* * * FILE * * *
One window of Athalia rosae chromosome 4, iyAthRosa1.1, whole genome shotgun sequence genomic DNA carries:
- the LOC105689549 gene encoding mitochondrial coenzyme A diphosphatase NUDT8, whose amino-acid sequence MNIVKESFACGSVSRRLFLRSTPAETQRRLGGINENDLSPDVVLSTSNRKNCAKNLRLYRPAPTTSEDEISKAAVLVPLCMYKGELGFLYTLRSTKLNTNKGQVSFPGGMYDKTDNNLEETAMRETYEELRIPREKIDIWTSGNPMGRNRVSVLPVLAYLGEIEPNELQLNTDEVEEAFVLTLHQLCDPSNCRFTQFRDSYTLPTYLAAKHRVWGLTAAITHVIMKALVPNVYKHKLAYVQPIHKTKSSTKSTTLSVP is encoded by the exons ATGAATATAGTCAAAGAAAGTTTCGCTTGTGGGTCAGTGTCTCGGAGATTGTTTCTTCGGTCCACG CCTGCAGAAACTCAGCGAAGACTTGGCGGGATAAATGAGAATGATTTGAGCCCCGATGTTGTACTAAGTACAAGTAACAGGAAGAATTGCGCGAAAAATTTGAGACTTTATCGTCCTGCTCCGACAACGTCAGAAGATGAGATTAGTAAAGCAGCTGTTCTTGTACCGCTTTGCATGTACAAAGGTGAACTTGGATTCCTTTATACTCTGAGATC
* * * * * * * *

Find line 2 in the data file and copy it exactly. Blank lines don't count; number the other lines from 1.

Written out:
- the LOC105689549 gene encoding mitochondrial coenzyme A diphosphatase NUDT8, whose amino-acid sequence MNIVKESFACGSVSRRLFLRSTPAETQRRLGGINENDLSPDVVLSTSNRKNCAKNLRLYRPAPTTSEDEISKAAVLVPLCMYKGELGFLYTLRSTKLNTNKGQVSFPGGMYDKTDNNLEETAMRETYEELRIPREKIDIWTSGNPMGRNRVSVLPVLAYLGEIEPNELQLNTDEVEEAFVLTLHQLCDPSNCRFTQFRDSYTLPTYLAAKHRVWGLTAAITHVIMKALVPNVYKHKLAYVQPIHKTKSSTKSTTLSVP is encoded by the exons ATGAATATAGTCAAAGAAAGTTTCGCTTGTGGGTCAGTGTCTCGGAGATTGTTTCTTCGGTCCACG CCTGCAGAAACTCAGCGAAGACTTGGCGGGATAAATGAGAATGATTTGAGCCCCGATGTTGTACTAAGTACAAGTAACAGGAAGAATTGCGCGAAAAATTTGAGACTTTATCGTCCTGCTCCGACAACGTCAGAAGATGAGATTAGTAAAGCAGCTGTTCTTGTACCGCTTTGCATGTACAAAGGTGAACTTGGATTCCTTTATACTCTGAGATC